Bats, butterflies and bumblebees threatened by “extinction catastrophe to come in the next decade”

Some of the UK’s most beloved wildlife, from hedgehogs to bats and butterflies to bumblebees, could be at risk of extinction within a decade if action is not taken to halt their decline, research shows .

Four in 10 of the nation’s million insect species are at risk of extinction, while the numbers of some birds such as the gray partridge and corn sparrow are also declining.

ARC 2031 research focused on animals particularly exposed to the use of pesticides in agriculture.

It was produced by experts at the Horniman Museum in South London and was published by Go Organic to mark the first day of organic September, a month-long celebration highlighting the benefits of organic food for biodiversity. .

The organization described the current trajectory as an “extinction catastrophe” and said organic farms are home to up to 50% more wildlife and 30% more species.

ARC 2031 ambassador, zoologist and Fall watch presenter Megan McCubbin said The independent: “Each species plays an essential role within an ecosystem and when it comes to agriculture and farming, we have to work with nature and not against it.

“Each species on this list is experiencing a decline or an increase in threat level due to intensive agriculture.”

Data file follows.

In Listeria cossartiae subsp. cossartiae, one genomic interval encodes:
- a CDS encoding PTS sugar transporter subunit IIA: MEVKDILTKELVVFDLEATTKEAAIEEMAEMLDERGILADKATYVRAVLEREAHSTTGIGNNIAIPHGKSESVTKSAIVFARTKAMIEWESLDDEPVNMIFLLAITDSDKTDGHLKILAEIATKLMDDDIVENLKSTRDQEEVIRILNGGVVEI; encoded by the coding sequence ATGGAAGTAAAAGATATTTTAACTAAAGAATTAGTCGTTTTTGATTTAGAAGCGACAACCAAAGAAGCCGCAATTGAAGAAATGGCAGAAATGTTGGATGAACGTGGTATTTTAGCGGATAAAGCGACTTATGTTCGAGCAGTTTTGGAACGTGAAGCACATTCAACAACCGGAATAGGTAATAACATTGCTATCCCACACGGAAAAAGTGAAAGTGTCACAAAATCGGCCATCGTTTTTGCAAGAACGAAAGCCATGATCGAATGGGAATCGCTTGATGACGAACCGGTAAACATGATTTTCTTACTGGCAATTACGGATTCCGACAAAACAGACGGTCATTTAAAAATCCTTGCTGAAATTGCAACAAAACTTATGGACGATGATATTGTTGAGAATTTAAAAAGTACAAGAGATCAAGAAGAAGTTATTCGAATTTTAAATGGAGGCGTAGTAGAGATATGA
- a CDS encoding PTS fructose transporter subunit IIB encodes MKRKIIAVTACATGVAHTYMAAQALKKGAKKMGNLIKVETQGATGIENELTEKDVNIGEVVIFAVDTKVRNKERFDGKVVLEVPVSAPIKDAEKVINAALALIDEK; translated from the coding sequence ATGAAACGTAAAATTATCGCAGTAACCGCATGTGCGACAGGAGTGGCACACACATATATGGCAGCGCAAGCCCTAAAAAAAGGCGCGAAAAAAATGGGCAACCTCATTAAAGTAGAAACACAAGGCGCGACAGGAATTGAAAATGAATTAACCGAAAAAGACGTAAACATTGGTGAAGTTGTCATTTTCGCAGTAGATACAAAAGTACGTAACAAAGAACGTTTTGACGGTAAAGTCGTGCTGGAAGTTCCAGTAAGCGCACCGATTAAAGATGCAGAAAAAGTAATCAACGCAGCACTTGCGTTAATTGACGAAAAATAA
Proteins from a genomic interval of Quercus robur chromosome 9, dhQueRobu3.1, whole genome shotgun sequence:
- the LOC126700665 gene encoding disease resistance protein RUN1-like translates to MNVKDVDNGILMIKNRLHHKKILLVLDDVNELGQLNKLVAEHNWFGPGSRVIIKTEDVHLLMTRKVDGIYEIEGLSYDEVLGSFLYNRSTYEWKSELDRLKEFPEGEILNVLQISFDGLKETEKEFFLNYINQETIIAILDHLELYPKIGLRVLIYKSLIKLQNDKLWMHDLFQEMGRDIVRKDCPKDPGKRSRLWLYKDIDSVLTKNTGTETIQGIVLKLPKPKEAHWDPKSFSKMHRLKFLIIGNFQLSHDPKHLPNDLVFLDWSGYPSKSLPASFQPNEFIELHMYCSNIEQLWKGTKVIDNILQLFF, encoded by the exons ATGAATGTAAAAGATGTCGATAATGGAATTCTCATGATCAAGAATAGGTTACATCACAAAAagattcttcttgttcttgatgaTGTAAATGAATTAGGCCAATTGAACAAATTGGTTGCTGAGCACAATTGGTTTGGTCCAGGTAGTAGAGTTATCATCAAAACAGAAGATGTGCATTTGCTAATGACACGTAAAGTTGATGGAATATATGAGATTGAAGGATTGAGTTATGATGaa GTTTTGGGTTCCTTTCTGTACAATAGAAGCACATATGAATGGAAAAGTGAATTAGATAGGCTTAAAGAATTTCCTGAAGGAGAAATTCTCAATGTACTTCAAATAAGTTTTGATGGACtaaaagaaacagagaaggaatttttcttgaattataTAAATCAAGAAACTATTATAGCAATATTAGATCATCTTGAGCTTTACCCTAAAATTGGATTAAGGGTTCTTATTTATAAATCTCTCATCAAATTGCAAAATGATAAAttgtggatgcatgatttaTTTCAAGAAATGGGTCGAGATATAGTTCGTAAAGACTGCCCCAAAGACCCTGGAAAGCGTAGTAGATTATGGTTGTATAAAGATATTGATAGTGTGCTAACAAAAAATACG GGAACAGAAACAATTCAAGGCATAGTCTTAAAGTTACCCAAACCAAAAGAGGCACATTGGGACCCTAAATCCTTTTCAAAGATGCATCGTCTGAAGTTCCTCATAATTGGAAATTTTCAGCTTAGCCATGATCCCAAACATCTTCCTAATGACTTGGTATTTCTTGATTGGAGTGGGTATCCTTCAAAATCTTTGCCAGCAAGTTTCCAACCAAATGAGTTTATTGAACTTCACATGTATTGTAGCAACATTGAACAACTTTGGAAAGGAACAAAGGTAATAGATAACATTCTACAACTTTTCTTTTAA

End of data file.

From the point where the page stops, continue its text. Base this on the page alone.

Topping the ARC 2031 list of species at risk is the gray partridge, which is on the UK’s red list. The numbers fell 92% between 1970 and 2005.

The corn bunting and the gray bat occupy the second and third places. They are both on the UK’s red list, with the former dropping 89% between 1970 and 2003.

Hedgehogs, Essex captains, little captains, garden bumblebees, hoverflies, collar beetles, and hop flea beetles make up the rest of the list.

All insects and other animals serve as either pollinators or pest controllers and contribute to a healthy ecosystem.

Jo Hatton, Senior Curator of Natural Sciences at the Horniman Museum, said: “If we don’t protect biodiversity, it could have far-reaching consequences.

“The ARC 2031 list reveals 10 increasingly endangered species in the UK where pesticide use has been implicated in their decline.

“Birds such as the gray partridge and butterflies such as the Essex skipper are vital links in our complex ecosystem food webs and help preserve biodiversity – from natural wrestlers to crucial pollinators, the importance of preserving each species cannot be overestimated. It is vital that we protect them.

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